As the ice melted, sea levels rose reaching a peak 6,000 to 7,000 years ago when sea levels were 1-2 metres higher than their present position after which there has been a sea level fall of about two metres.
The distance seawater will flow naturally onto a landmass is affected not only by the extent of sea level rise but also by the height of the land barrier which may change with tectonic processes that can cause uplift or subsidence. Studies by Professor Bourman and co-workers from the Universities of Wollongong and Adelaide have shown that the Lower Lakes area has been subsiding over the past 125,000 years at a rate of 0.02mm per year.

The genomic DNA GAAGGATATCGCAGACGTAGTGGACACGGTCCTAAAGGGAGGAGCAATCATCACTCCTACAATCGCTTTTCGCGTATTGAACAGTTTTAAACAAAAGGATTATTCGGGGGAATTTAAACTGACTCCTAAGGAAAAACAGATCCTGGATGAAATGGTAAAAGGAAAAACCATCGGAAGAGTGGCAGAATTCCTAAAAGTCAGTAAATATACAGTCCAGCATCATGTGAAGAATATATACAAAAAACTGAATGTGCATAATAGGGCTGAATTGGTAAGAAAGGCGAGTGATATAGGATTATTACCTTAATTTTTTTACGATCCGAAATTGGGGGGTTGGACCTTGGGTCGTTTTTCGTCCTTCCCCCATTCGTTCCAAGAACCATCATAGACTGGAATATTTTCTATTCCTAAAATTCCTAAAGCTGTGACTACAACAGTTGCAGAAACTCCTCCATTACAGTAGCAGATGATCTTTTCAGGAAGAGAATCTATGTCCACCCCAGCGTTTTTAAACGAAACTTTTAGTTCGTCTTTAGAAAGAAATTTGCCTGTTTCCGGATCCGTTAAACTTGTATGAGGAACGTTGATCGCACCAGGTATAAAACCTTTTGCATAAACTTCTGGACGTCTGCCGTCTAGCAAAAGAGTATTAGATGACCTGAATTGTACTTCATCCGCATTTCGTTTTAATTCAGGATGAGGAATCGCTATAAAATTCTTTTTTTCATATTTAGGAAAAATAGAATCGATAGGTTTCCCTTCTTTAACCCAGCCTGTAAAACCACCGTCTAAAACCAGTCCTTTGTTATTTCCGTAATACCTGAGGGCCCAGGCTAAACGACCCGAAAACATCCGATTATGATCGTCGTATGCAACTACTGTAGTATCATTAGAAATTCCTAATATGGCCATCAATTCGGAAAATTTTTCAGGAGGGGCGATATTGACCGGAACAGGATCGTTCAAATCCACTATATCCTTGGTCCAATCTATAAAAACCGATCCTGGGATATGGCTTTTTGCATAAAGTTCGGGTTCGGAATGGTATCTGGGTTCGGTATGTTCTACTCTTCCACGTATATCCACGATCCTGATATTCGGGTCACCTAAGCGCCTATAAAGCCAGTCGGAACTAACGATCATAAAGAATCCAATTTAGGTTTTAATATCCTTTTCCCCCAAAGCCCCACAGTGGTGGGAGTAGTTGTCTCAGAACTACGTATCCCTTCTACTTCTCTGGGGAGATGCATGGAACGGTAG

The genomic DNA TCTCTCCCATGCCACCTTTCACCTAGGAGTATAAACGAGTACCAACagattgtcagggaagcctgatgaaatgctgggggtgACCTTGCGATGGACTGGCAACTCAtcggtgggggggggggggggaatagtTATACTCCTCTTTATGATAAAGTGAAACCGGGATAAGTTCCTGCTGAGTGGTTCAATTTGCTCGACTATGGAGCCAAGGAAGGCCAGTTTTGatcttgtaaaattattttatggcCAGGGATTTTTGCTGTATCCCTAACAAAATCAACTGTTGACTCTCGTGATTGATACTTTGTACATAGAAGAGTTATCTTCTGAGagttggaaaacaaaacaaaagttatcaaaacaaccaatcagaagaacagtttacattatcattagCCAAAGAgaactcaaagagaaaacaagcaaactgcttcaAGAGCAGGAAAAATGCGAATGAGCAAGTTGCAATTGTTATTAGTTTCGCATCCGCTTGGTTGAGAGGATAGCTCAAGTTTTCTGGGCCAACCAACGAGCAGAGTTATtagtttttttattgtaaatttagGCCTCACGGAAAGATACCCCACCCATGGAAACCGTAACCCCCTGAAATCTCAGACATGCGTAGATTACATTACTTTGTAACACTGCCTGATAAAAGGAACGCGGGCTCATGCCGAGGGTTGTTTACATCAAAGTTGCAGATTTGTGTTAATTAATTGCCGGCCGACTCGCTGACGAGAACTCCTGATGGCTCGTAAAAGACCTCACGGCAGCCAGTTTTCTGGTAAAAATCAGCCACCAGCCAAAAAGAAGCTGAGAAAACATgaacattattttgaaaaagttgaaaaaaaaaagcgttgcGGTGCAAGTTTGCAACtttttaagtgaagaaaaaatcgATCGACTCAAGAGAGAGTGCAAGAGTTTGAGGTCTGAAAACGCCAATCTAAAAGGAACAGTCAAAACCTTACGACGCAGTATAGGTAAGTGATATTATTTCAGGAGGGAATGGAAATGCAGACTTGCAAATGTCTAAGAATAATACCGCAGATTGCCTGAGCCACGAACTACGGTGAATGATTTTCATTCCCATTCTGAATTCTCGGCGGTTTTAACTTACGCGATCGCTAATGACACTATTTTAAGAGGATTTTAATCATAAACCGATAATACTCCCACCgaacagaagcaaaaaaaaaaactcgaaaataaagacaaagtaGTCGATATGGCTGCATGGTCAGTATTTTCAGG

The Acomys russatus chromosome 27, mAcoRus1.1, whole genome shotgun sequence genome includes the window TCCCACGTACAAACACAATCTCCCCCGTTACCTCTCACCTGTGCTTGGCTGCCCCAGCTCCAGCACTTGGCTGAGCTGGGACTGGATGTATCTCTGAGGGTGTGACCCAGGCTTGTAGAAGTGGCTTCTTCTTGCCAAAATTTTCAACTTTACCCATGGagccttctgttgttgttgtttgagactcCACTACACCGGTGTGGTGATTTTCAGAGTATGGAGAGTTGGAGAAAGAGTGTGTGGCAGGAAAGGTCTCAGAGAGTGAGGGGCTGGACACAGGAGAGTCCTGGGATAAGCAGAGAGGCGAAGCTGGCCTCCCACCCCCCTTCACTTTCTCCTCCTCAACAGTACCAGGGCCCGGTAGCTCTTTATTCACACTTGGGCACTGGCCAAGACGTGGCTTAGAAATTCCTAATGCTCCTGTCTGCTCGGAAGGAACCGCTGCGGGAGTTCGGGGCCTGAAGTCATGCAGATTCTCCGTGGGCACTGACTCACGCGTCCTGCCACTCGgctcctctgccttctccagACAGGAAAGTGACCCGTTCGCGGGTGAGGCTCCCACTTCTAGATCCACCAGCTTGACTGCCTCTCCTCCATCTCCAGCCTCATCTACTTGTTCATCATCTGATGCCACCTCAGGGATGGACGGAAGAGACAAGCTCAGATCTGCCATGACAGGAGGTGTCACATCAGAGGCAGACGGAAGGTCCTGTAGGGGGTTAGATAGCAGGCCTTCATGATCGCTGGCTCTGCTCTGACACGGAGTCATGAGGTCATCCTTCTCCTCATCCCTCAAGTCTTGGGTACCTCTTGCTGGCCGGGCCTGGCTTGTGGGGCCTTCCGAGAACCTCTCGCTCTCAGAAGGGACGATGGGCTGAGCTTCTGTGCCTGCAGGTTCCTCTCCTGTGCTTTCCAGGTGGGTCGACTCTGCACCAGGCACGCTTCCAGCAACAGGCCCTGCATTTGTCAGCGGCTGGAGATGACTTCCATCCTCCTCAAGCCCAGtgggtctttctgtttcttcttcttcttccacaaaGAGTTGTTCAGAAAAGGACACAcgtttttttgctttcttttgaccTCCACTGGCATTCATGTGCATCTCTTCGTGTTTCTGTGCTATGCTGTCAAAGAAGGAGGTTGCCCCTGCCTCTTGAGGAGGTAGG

The Lower Lakes have also been subject to seismic activity with what is referred to as ‘regional warping’ occurring from the Mount Gambier volcanic region towards the base of the rising Mount Lofty Range which is immediately south west of the Lakes. Residents of the Lower Lakes experienced an earthquake on May 10, 1897, and then again on September 19, 1902. These tectonic movements may have accelerated coastal erosion processes along the entire Encounter Bay shoreline, which shows a general landward encroachment over the last few thousand years.